Interview: What can the pandemic teach us about how to collaborate better?
Professor Mike Roberts is Managing Director of UCLPartners AHSN. We spoke to him about how collaborations across the London region have been leading the global fight against COVID-19, with UCLPartners involved in many of the innovations featured in our Unleashing Innovation report.
His experience highlights why the life sciences ecosystem is so special in our region – home to a formidable group of world-leading clinical, academic and industry bodies willing to work together to overcome challenges through research, innovation and collaboration. These connections have been tested and strengthened throughout the pandemic response, showing the important role that organisations like the Academic Health Science Networks and MedCity play in joining up the dots and bringing the right people together to speed up innovation.
Q. How have the AHSNs been involved at a national level in responding to the unprecedented challenges presented by COVID-19?
The AHSNs work together as a network, and also work locally in their regions alongside their local provider partners and integrated care systems. We have readymade networks and relationships which can really help in this kind of crisis situation.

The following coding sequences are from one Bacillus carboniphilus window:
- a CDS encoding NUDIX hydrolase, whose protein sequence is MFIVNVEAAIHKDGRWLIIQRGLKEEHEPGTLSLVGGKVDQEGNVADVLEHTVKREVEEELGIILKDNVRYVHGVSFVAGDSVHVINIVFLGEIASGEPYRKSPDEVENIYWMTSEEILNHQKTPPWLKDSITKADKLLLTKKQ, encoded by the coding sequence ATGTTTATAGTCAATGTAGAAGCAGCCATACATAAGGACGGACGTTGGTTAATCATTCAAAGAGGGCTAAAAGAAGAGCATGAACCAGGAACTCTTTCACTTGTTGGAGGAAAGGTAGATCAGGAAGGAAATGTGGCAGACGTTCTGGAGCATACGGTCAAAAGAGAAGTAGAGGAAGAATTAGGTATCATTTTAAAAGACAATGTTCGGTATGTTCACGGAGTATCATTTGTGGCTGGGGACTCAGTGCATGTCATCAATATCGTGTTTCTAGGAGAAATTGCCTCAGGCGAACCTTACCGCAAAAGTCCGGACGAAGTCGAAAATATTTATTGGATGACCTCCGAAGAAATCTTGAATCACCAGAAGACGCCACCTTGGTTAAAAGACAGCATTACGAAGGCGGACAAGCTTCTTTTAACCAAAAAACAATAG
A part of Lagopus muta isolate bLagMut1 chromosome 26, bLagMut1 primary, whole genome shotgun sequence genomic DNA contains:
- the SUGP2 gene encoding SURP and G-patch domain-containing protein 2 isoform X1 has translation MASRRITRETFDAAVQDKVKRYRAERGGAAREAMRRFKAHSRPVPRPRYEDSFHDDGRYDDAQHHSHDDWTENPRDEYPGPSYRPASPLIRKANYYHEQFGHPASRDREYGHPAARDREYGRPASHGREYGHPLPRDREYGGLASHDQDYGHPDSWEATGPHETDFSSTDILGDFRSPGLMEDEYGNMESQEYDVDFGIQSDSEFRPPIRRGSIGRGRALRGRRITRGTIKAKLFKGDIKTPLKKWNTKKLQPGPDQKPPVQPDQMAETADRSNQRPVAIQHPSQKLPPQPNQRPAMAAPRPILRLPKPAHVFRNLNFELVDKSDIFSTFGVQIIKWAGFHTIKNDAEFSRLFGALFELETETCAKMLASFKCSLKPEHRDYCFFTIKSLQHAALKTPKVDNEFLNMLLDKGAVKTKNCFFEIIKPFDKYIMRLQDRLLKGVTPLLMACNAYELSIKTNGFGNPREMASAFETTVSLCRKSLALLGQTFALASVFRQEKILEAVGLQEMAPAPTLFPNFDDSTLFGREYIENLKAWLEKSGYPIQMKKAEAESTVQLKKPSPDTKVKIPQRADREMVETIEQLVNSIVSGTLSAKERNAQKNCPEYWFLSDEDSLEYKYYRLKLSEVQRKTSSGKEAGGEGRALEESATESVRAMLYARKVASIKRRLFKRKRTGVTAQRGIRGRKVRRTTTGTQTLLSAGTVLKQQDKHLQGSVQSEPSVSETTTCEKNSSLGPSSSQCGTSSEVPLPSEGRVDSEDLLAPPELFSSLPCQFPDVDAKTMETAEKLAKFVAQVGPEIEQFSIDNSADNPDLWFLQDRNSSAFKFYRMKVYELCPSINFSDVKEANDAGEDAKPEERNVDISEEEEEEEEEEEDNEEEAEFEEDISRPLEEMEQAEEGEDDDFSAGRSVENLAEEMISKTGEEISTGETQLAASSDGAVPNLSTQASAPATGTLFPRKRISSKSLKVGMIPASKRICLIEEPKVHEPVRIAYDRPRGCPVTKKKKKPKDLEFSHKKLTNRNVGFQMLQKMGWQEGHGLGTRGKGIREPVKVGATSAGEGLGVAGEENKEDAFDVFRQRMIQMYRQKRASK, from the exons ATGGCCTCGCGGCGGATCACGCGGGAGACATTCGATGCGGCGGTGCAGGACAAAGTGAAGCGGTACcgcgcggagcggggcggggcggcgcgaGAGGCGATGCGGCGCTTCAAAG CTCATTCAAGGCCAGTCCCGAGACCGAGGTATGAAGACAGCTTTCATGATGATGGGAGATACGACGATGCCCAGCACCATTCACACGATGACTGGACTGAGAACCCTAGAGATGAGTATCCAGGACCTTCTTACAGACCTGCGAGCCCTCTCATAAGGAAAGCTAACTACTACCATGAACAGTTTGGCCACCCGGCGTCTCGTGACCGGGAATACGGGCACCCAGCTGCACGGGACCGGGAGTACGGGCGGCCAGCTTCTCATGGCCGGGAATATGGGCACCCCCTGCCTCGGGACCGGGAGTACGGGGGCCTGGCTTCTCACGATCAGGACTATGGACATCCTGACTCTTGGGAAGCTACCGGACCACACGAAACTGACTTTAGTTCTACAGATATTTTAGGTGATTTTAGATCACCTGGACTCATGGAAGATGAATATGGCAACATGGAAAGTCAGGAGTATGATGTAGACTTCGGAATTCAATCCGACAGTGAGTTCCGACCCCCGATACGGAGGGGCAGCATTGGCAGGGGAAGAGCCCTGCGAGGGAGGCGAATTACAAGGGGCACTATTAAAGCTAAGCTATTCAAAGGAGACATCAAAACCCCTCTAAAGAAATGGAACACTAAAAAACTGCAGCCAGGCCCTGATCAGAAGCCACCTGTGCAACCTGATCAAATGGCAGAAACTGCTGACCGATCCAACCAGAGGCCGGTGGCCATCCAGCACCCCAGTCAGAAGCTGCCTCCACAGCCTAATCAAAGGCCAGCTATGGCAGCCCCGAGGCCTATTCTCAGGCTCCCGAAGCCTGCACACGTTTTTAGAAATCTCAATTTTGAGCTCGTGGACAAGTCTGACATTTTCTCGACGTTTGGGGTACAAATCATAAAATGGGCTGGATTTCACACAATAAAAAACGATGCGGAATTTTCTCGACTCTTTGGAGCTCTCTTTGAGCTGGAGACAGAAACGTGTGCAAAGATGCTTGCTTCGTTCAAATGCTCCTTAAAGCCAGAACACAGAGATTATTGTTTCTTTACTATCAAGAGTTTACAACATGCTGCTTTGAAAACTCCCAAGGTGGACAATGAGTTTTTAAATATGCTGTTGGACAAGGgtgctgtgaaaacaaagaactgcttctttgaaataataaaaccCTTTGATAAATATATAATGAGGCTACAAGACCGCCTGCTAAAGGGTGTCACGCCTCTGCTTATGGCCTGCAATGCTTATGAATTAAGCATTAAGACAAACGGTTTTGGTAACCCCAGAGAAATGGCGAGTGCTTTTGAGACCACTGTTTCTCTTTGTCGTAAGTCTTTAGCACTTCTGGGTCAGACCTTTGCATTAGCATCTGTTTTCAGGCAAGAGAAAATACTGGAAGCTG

But when the national and regional authorities first started thinking about their emergency plans, AHSNs weren’t really considered beyond our ability to source information locally. There seemed to be a lack of planning to devolve responsibility out to the regions. If instead they had given each NHS region the ability to work with its AHSNs to deliver technology solutions at that early stage, it would have been a much more effective way of delivering virtual first solutions in responding rapidly to the pandemic.
Since then there’s been a definite shift to involving the AHSNs more, with 70% of national commissioning funding now allocated to local plans. There’s a much clearer understanding that a lot of the solutions need to be sourced locally, rather than there being a central fix for everything.
Q. What role has UCLPartners played in trying to align work going on across the London region?
At the start of the pandemic it seemed obvious there was a lot of good work going on across the London region – in different parts of the NHS, in our Applied Research Collaborations (ARCs) and Academic Health Science Centres (AHSCs) – but no one was pulling it all together. So we tried to bridge that gap.